Finally, by leveraging a shared assessment process and rubric, the institution can invest in the training and support necessary to develop fully engaged mentors who embrace and live out the educational philosophy. A shared assessment process creates clarity while also being effective in a broad array of programs.
Shared Development Path
A shared development path is what helps mentor teams, students, partners, and faculty walk through the process of particularizing definitions of proficiency in light of a student’s context and vocation. As Kairos programs are developed, partners, contexts, licensure boards, and others outside the walls of a school must have a strong voice in: 1) defining proficiency, 2) describing the nuances of how proficiency is demonstrated, and 3) the particular way a student’s journey might be adapted to better fit a given context.
Particularized (but still shared) Goals and Learning Outcomes
Each program has unique goals and learning outcomes. That is to say that the purpose of the program or what the program is trying to provide or make possible is unique to that degree. For example, a master of arts in counseling is not trying to do the same thing as a master of divinity. However, while the programs have unique goals, they all share a common set of commitments. In practice, this means programs cannot be built with goals that oppose each other in some sort of philosophical manner or with outcomes that are not aligned with the mission of the organization. For example, if the institution is focused on developing disciples, all programs need to embrace that shared goal. In addition, each program will have exactly one set of goals – not different goals for different “tracks” or “specializations” or “emphases” within a degree. For example, a Doctor of Ministry will have one set of goals, not a set of goals for a DMin in Spiritual Direction or a DMin in Leadership. The specification comes by living out the practices and principles listed above (which allows for contextualized particularization). As a result, much attention must be paid to how the goals and learning outcomes are articulated so that they are broad enough to encompass several different contexts yet focused enough to provide direction.
A competency is a discrete learning goal that has relevance within a given context. Note that we define it as something that has relevance within a context. That means “leadership” is not a competency because it is too broad a term. It must be contextually defined and that definition must emerge from a conversation between practitioners in that context, the academy, and organizations who might be interested in working with particular students. If we impose an institutional competency of “leadership” all we are doing is replacing what was once a course entitled “Christian Leadership” with a competency called “Christian Leadership.” Competencies are measurable, understood within a particular context, and can be nuanced by mentor teams who are actually on the ground with the students. They are developed in conversation with a mentor team using the shared development path.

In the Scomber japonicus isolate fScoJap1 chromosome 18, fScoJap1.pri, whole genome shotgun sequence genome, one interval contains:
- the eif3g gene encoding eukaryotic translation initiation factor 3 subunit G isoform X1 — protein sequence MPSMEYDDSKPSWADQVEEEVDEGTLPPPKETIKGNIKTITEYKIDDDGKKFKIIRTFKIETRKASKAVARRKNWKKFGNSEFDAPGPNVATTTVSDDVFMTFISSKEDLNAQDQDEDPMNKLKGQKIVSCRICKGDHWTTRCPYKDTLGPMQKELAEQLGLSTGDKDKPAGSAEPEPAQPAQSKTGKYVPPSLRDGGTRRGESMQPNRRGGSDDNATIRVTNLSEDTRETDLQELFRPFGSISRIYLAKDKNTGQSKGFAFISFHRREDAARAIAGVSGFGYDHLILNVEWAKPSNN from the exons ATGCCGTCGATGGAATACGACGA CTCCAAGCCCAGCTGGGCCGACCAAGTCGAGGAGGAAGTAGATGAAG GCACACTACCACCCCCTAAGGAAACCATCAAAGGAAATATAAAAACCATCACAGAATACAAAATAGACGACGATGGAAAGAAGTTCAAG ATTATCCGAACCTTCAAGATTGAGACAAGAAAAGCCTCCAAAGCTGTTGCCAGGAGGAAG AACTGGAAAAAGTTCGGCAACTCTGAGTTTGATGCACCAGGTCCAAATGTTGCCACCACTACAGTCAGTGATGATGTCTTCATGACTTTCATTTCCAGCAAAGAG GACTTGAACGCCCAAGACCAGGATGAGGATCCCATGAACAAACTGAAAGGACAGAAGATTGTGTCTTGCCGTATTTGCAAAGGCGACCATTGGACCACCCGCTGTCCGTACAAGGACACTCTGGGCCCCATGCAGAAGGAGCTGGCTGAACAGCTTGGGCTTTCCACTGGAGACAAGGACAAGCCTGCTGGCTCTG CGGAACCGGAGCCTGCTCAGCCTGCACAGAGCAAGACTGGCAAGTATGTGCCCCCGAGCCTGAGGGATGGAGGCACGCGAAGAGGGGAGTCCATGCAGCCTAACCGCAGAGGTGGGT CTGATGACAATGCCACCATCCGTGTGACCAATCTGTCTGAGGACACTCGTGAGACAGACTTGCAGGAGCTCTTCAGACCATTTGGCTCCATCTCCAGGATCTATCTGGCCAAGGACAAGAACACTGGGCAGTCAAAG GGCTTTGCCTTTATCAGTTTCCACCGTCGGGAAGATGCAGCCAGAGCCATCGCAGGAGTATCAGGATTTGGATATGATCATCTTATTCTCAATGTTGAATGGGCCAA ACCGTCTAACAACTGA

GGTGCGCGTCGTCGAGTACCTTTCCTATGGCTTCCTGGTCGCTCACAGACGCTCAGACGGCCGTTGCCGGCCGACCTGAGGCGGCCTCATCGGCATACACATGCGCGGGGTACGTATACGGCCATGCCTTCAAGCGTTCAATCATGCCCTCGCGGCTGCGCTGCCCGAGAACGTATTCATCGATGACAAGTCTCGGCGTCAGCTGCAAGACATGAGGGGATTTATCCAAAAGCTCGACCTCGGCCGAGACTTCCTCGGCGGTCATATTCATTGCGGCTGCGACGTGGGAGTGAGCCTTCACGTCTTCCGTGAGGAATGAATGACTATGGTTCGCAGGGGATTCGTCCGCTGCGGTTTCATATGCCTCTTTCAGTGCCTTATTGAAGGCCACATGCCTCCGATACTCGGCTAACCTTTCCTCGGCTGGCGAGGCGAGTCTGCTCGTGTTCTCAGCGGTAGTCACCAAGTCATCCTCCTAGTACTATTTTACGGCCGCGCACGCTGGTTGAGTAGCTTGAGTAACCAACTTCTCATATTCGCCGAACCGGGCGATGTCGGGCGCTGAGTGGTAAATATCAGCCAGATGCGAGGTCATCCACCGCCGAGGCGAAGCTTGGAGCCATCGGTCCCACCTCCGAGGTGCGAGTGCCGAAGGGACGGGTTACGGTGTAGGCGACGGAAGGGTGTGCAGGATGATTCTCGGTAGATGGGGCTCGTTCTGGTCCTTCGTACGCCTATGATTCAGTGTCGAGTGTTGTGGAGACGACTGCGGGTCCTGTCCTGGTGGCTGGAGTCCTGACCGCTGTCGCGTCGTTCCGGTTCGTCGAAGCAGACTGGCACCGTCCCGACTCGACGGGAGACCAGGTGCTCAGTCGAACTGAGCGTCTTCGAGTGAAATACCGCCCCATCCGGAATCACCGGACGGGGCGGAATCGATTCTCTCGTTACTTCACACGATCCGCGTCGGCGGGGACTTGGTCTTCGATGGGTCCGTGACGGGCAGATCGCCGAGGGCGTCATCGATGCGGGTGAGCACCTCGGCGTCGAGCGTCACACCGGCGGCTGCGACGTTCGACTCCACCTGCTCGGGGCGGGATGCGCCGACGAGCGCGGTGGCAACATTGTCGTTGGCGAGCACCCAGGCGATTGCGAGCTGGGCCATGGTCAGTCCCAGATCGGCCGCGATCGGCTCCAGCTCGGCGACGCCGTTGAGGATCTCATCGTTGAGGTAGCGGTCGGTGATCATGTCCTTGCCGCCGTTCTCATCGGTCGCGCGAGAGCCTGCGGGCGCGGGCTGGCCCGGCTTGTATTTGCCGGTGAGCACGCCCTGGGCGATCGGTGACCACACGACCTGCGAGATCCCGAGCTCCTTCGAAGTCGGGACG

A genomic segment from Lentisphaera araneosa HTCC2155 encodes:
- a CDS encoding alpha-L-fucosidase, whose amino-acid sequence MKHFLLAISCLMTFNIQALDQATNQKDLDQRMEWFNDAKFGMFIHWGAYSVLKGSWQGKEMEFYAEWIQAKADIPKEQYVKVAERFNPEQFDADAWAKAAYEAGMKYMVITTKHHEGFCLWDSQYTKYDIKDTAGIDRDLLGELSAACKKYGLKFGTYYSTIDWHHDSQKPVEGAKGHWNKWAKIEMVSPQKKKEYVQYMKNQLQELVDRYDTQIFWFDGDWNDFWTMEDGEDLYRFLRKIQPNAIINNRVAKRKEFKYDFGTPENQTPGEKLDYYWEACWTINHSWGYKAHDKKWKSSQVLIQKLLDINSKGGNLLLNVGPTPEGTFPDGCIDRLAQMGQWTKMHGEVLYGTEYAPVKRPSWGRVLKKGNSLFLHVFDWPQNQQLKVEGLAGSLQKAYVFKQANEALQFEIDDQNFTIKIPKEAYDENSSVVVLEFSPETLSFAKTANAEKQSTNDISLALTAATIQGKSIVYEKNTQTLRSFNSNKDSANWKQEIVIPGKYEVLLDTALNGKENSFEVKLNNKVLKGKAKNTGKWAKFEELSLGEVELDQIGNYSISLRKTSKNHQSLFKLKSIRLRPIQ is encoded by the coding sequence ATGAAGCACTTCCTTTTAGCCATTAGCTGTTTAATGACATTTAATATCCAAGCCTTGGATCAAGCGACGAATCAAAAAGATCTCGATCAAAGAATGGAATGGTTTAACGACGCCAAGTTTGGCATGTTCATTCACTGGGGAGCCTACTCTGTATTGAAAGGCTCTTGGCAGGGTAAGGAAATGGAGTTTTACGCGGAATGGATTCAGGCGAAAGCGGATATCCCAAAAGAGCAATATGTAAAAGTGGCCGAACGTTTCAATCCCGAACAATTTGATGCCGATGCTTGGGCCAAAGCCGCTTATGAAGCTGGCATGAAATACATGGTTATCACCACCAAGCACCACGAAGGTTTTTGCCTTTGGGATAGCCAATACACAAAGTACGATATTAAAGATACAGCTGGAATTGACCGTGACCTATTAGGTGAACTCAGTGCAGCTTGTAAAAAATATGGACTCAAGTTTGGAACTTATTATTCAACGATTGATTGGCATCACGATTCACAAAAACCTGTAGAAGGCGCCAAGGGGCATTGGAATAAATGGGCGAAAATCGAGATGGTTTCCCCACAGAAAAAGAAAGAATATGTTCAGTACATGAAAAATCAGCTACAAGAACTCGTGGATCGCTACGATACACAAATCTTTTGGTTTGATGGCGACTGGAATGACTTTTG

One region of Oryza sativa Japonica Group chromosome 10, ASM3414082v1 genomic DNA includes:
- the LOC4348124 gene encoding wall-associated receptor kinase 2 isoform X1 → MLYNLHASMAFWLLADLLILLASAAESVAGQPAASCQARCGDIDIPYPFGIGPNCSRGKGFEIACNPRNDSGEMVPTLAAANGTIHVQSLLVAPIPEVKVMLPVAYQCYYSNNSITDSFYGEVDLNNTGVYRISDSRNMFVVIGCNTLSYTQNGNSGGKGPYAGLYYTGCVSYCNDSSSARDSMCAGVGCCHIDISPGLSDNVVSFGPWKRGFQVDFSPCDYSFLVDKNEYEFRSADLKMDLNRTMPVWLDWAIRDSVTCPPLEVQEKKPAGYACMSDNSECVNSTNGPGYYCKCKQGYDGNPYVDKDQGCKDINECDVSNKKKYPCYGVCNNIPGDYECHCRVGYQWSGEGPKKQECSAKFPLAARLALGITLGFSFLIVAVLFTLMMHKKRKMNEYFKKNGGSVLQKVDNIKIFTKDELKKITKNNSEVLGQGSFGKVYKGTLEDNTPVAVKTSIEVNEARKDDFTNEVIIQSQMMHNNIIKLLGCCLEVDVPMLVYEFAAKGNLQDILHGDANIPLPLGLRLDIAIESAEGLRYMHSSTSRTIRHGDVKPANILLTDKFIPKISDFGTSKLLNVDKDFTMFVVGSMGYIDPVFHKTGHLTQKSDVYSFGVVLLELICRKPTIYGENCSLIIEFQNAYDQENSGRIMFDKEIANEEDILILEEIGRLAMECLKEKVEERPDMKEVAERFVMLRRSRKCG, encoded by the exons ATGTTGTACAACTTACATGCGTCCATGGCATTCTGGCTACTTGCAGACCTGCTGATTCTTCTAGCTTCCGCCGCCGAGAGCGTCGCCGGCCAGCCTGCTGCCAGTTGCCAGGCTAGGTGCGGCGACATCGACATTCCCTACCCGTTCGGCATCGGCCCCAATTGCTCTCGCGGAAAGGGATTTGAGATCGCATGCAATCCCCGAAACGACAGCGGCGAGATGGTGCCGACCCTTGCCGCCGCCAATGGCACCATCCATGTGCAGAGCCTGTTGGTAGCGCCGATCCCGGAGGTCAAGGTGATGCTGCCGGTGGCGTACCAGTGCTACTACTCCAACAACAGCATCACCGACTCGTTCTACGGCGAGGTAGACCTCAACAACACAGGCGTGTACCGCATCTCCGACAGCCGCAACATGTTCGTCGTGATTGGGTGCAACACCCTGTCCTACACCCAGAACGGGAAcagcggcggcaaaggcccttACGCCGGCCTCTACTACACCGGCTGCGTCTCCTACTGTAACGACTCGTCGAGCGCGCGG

Within a CBTE program, indicators are observable behaviors that demonstrate a student’s achievement of a particular goal or learning outcome. You could also describe them as the outputs or circumstances that signal achievement. Indicators are what students are held accountable to and what determine or signify progress within a program. They are what give form and shape to the shared rubrics used by mentors within a given program. Indicators are also where contextualized proficiency intersects with programmatic outcomes. As stated above, “All things must be assessed with full awareness of what ‘proficiency’ looks like within a given context.” This means that while a school may have particular outcomes for a given degree, the indicators that signal proficiency of an outcome may vary from context to context
Suggested Inputs and Interactions
Inputs serve as the suggested means by which students may encounter, acquire, investigate, and integrate content, experiences, and ways of being. In conventional programs, inputs are often the courses students take and the particular readings, experiences, or activities that reside in those courses. In Kairos, inputs are “suggested” because they are simply the inputs the school believes could be helpful for students as they develop proficiency within a given outcome. Because the mentor team is working with the student to demonstrate contextualized proficiency, it is possible (even probable) for the team to allow and encourage students to engage with resources other than those listed in a program.
This is also true for the means by which students interact and reflect on content or other inputs. In conventional educational models both the content and the way in which students should interact with the content (i.e., the assignments) are prescribed. In CBTE, students and mentor teams have the freedom to adapt not only content, but also how students reflect on the content and the way in which they engage with it.
By adhering to this framework, Kairos is positioned to meet people where they are and then to walk with them as they discern and discover what God has in store for them as they participate in God’s mission!